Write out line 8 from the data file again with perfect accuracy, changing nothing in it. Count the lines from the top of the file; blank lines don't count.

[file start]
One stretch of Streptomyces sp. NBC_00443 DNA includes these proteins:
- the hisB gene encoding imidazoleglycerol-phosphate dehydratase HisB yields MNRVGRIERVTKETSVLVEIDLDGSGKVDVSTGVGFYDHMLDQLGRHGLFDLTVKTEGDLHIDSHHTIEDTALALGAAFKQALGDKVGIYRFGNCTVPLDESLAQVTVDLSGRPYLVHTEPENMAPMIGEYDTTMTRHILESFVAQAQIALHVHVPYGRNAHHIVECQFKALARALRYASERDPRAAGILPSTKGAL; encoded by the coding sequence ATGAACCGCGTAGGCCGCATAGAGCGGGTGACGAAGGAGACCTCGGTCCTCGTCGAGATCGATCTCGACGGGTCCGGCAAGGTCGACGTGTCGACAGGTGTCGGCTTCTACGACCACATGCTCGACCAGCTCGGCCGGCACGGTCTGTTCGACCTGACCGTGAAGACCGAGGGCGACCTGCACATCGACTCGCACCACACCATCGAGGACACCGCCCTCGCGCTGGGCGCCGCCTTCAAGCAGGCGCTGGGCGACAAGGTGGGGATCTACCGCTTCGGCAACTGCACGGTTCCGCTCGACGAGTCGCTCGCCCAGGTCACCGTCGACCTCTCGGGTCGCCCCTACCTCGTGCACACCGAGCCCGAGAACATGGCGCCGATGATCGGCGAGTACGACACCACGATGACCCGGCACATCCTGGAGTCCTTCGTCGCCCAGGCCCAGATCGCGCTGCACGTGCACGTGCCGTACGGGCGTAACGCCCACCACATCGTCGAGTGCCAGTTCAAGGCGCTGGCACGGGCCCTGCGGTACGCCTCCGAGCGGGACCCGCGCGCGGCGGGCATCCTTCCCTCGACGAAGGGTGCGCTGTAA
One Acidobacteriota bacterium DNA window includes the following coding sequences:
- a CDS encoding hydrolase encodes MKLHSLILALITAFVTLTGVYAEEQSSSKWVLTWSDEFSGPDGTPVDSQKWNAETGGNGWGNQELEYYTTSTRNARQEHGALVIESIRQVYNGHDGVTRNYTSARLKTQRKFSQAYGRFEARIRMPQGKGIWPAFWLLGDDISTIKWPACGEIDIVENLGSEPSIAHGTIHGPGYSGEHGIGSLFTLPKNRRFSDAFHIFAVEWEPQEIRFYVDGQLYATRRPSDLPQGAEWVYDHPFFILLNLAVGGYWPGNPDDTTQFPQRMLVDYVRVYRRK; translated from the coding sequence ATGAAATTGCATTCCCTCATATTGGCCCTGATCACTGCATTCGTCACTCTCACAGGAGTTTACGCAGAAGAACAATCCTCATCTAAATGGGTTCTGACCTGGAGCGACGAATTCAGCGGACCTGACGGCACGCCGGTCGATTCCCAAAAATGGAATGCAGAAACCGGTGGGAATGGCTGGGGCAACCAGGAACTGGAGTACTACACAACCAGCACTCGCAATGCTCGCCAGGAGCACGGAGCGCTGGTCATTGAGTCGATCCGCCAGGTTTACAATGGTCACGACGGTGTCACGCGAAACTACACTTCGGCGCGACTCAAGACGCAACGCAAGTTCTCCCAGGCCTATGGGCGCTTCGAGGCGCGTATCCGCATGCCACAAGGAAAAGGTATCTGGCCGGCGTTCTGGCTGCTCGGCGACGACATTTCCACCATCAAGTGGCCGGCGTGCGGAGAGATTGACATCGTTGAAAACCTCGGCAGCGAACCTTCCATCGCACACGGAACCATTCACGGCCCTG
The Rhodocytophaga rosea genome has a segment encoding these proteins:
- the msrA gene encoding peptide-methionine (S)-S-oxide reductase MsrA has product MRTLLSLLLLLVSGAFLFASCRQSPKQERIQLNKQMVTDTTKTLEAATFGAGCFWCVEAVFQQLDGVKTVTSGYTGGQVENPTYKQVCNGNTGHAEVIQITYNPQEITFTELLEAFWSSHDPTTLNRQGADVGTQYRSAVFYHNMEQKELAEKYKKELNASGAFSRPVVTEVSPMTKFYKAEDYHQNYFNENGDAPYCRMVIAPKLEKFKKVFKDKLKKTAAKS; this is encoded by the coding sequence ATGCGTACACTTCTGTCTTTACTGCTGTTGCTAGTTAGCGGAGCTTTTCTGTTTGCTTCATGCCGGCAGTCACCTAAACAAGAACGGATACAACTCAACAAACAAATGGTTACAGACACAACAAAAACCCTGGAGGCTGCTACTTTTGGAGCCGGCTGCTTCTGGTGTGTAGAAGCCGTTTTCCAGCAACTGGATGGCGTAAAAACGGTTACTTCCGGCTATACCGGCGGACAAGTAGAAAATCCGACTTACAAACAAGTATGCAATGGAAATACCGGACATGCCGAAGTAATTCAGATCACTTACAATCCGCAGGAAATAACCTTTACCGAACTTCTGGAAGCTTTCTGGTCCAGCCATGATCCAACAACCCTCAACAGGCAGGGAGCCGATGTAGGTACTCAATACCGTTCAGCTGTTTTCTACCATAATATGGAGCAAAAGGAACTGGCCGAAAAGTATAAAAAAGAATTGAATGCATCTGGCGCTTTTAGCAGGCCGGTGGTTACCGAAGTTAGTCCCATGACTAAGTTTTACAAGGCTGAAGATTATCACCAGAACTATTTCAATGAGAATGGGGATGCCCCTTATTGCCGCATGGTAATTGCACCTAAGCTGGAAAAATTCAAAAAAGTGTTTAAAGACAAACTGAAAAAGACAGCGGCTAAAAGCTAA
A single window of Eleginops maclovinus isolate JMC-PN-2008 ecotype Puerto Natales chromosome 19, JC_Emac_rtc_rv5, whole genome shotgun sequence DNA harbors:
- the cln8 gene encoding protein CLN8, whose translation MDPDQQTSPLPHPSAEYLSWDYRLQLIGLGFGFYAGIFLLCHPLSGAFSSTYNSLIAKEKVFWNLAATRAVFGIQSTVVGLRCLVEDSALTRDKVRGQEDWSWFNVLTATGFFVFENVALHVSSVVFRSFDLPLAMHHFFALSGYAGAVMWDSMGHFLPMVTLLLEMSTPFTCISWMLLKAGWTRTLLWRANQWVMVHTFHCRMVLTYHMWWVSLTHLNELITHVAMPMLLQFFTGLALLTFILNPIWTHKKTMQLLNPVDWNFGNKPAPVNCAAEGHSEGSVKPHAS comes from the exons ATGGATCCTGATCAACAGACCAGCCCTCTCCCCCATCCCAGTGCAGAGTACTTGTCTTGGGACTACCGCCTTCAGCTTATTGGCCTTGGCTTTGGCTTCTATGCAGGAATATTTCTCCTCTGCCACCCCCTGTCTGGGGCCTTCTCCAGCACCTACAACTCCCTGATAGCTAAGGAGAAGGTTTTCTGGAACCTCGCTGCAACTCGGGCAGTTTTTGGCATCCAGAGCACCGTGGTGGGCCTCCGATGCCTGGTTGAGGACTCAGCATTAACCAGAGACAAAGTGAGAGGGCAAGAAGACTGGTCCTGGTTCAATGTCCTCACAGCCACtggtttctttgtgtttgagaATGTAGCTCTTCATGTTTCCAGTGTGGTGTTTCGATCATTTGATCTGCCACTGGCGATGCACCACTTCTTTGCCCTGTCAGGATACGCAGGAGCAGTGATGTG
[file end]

- the cln8 gene encoding protein CLN8, whose translation MDPDQQTSPLPHPSAEYLSWDYRLQLIGLGFGFYAGIFLLCHPLSGAFSSTYNSLIAKEKVFWNLAATRAVFGIQSTVVGLRCLVEDSALTRDKVRGQEDWSWFNVLTATGFFVFENVALHVSSVVFRSFDLPLAMHHFFALSGYAGAVMWDSMGHFLPMVTLLLEMSTPFTCISWMLLKAGWTRTLLWRANQWVMVHTFHCRMVLTYHMWWVSLTHLNELITHVAMPMLLQFFTGLALLTFILNPIWTHKKTMQLLNPVDWNFGNKPAPVNCAAEGHSEGSVKPHAS comes from the exons ATGGATCCTGATCAACAGACCAGCCCTCTCCCCCATCCCAGTGCAGAGTACTTGTCTTGGGACTACCGCCTTCAGCTTATTGGCCTTGGCTTTGGCTTCTATGCAGGAATATTTCTCCTCTGCCACCCCCTGTCTGGGGCCTTCTCCAGCACCTACAACTCCCTGATAGCTAAGGAGAAGGTTTTCTGGAACCTCGCTGCAACTCGGGCAGTTTTTGGCATCCAGAGCACCGTGGTGGGCCTCCGATGCCTGGTTGAGGACTCAGCATTAACCAGAGACAAAGTGAGAGGGCAAGAAGACTGGTCCTGGTTCAATGTCCTCACAGCCACtggtttctttgtgtttgagaATGTAGCTCTTCATGTTTCCAGTGTGGTGTTTCGATCATTTGATCTGCCACTGGCGATGCACCACTTCTTTGCCCTGTCAGGATACGCAGGAGCAGTGATGTG